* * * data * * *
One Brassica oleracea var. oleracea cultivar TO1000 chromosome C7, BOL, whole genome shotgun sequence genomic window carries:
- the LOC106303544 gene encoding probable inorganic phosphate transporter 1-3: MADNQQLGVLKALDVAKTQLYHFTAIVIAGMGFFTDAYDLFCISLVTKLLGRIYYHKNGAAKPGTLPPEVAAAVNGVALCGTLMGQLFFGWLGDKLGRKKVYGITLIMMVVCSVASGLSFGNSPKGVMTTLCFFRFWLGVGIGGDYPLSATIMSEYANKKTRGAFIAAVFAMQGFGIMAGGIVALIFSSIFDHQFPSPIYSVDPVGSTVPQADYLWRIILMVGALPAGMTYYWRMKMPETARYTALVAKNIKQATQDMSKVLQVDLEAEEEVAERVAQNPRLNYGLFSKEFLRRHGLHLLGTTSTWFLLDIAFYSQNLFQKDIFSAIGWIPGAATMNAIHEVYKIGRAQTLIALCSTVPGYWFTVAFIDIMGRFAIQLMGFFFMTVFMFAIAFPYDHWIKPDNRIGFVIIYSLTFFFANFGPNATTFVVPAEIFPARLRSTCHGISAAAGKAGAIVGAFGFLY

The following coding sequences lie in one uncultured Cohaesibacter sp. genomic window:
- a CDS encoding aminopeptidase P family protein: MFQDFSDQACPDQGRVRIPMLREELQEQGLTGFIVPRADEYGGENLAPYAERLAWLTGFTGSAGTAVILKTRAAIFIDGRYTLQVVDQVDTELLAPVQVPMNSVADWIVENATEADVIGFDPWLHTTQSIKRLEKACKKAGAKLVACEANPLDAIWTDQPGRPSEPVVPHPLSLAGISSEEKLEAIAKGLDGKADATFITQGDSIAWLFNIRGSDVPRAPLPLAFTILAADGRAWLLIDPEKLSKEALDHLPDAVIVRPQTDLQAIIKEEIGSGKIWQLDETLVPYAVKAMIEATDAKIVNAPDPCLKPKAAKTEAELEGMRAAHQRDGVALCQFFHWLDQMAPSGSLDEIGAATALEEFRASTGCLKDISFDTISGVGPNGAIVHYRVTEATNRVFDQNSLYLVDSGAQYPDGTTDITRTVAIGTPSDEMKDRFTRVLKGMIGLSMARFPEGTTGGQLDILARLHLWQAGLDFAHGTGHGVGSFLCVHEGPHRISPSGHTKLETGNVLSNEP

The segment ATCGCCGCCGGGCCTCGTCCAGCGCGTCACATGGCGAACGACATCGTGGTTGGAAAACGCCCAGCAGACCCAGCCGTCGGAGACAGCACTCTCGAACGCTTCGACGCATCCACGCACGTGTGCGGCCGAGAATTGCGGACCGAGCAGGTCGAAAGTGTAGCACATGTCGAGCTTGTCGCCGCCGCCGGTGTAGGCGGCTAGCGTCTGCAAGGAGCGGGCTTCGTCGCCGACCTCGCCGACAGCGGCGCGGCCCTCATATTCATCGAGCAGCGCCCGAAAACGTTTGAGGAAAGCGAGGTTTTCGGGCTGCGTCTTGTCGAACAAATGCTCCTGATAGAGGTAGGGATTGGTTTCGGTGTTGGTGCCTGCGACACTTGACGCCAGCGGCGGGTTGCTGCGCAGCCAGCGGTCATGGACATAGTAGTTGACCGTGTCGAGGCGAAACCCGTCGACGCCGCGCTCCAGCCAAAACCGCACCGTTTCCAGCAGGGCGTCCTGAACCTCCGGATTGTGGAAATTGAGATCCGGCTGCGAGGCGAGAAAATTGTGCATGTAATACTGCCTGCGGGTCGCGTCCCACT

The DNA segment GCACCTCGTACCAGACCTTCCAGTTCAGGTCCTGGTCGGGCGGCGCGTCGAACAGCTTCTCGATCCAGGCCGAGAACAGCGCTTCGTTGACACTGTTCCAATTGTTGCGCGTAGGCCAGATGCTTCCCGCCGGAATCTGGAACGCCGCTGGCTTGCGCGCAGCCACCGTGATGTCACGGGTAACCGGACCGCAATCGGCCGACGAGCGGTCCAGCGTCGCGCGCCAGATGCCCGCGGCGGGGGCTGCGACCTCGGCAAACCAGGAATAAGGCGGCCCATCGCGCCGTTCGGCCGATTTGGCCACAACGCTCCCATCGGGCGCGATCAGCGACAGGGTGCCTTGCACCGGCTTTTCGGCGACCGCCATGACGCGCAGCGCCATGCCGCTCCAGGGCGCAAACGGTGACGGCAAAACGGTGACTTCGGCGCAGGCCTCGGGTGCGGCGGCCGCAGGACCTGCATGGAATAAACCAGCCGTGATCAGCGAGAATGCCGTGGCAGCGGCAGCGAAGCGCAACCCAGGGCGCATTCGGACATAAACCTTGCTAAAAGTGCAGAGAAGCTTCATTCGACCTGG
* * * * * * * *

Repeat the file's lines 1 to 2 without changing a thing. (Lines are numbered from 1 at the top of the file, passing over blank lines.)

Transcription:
One Brassica oleracea var. oleracea cultivar TO1000 chromosome C7, BOL, whole genome shotgun sequence genomic window carries:
- the LOC106303544 gene encoding probable inorganic phosphate transporter 1-3: MADNQQLGVLKALDVAKTQLYHFTAIVIAGMGFFTDAYDLFCISLVTKLLGRIYYHKNGAAKPGTLPPEVAAAVNGVALCGTLMGQLFFGWLGDKLGRKKVYGITLIMMVVCSVASGLSFGNSPKGVMTTLCFFRFWLGVGIGGDYPLSATIMSEYANKKTRGAFIAAVFAMQGFGIMAGGIVALIFSSIFDHQFPSPIYSVDPVGSTVPQADYLWRIILMVGALPAGMTYYWRMKMPETARYTALVAKNIKQATQDMSKVLQVDLEAEEEVAERVAQNPRLNYGLFSKEFLRRHGLHLLGTTSTWFLLDIAFYSQNLFQKDIFSAIGWIPGAATMNAIHEVYKIGRAQTLIALCSTVPGYWFTVAFIDIMGRFAIQLMGFFFMTVFMFAIAFPYDHWIKPDNRIGFVIIYSLTFFFANFGPNATTFVVPAEIFPARLRSTCHGISAAAGKAGAIVGAFGFLY